Selina's languishing glance was intercepted by one of her admirers from the barracks, as she had intended it to be. Brooks went off to play his shot and returned smiling.
"I am only too happy that you should feel so," he declared. "Your father was very kind to me."
"Isn't it almost a pity that you didn't stay in Medchester, Mr. Brooks?" Selina remarked, with a faint note of patronage in her tone. "Papa is so much more influential now, you know, and he was always so fond of you."
"It is rather a pity," Brooks remarked, with twinkling eyes. "One can't foresee these things, you know."
Selina felt it time to bestow her attention elsewhere, and the game soon came to an end. The girls glanced at the clock and reluctantly withdrew.
"Remember, Miss Bullsom, that we are relying upon you to-morrow," the younger of the two officers remarked, as he opened the door. "Two o'clock sharp--but you lunch with Mrs. Malevey first, don't you?"
"We shan't forget," Selina assured him, graciously. "Good-night."
The two young men left soon afterwards. Mr. Bullsom mixed himself a whisky-and-soda, and stood for a few minutes on the hearthrug before retiring.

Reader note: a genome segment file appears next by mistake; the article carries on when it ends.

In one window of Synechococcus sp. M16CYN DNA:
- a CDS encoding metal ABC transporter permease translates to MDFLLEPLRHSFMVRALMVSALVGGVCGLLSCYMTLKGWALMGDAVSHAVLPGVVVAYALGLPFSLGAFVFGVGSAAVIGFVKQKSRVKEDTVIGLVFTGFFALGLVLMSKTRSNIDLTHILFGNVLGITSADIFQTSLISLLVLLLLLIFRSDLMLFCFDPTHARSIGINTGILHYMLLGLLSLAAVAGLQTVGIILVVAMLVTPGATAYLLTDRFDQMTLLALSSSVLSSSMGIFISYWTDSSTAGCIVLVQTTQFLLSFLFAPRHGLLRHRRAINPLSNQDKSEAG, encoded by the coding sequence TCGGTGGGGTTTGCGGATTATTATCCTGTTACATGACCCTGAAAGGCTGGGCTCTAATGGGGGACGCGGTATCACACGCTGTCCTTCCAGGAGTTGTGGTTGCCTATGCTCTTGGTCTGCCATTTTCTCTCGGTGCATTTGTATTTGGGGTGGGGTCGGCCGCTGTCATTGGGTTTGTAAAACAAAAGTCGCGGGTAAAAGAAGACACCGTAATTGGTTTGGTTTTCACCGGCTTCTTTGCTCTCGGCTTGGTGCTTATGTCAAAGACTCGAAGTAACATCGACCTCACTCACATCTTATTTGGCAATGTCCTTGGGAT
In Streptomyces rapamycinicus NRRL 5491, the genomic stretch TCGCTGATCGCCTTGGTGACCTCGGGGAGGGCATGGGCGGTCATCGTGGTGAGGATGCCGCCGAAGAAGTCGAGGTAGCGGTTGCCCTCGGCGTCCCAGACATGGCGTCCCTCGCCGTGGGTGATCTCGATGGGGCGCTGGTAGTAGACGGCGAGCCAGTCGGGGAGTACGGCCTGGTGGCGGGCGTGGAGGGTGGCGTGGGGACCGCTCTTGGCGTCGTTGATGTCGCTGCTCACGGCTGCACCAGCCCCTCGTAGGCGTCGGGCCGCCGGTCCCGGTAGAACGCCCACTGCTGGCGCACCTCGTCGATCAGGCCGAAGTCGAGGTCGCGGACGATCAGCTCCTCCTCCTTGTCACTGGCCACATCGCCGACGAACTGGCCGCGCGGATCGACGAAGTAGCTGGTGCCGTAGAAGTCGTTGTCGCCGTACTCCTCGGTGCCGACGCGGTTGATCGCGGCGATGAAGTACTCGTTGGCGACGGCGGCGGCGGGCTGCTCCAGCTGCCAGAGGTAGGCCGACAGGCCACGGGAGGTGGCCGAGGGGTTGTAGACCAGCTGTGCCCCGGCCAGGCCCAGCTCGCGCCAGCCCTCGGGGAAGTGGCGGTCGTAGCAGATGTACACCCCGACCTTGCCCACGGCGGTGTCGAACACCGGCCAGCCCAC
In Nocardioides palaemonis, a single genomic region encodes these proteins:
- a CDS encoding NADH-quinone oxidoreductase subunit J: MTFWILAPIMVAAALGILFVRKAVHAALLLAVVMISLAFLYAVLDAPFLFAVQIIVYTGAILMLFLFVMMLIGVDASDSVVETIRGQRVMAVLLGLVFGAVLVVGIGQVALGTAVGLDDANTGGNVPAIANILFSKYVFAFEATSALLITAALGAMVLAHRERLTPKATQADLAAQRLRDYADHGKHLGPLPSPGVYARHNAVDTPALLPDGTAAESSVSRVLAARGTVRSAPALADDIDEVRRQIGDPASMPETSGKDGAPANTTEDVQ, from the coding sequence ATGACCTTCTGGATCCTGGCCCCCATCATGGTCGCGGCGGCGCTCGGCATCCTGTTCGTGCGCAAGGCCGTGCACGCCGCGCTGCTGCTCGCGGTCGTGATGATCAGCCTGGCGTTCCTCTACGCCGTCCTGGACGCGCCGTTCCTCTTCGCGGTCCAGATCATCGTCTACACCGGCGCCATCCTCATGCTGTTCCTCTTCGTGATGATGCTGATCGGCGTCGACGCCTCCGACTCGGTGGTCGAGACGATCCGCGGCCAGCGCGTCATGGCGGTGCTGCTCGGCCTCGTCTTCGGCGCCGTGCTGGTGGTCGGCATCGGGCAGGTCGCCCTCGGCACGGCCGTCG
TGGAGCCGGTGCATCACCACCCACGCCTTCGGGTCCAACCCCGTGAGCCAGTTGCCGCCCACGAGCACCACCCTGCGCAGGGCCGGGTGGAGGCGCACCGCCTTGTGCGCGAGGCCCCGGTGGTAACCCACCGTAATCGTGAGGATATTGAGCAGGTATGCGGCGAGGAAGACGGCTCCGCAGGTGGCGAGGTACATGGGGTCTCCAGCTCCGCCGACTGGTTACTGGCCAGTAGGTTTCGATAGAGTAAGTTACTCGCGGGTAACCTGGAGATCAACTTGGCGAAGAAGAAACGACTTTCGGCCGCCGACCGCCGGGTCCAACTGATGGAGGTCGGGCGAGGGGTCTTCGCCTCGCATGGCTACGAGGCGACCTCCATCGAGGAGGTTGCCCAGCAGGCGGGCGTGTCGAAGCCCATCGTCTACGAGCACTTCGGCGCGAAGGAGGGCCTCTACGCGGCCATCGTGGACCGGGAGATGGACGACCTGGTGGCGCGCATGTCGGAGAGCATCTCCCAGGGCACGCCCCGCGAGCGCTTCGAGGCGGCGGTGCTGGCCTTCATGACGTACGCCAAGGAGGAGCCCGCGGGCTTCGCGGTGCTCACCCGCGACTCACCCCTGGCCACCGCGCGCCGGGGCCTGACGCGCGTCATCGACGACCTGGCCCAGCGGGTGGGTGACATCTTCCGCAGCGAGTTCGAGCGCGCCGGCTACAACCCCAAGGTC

"You're not up to the mark, Brooks, my boy," he said, kindly.
Brooks shrugged his shoulders. "I am about as usual," he answered.
Mr. Bullsom set down his glass.
"Look here, Brooks," he said, "you've given me many a useful piece of advice, even when you used to charge me six and eightpence for it. I'm going to turn the tables. One doesn't need to look at you twice to see that things aren't going altogether as they should do with you. See here! Are you sure that you're not cutting off your nose to spite your face, eh?"
"Perhaps I am," Brooks answered. "But it is too late to draw back now."
"It is never too late," Mr. Bullsom declared, vigorously. "I've no fancy for weathercocks, but I haven't a ha'porth of respect for a man who ain't smart enough to own up when he's made a mistake, and who isn't willing to start again on a fresh page. You take my advice, Brooks. Be reconciled with your father, and let 'em all know who you are. I've seen a bit of Lord Arranmore, and I'll stake my last shilling that he's not a bad 'un at heart. You make it up with him, Brooks. Come, that's a straight tip, and it's a good one."
Brooks threw away his cigarette and held out his hand.
"It is very good advice, Mr. Bullsom," he said, "under any ordinary circumstances. I wish I could take it. Good-night."
Mr. Bullsom grasped his hand.
"You're not offended, my boy?" he asked, anxiously.
"Not I," Brooks answered, heartily. "I'm not such an idiot."
"I don't want to take any liberties," Bullsom said, "and I'm afraid I forget sometimes who you are, but that's your fault, seeing that you will call yourself only Mr. Kingston Brooks when you're by rights a lord. But if you were the Prince of Wales I'd still say that my advice was good. Forgive your father anything you've got against him, and start afresh."
"Well, I'll think about it," Brooks promised.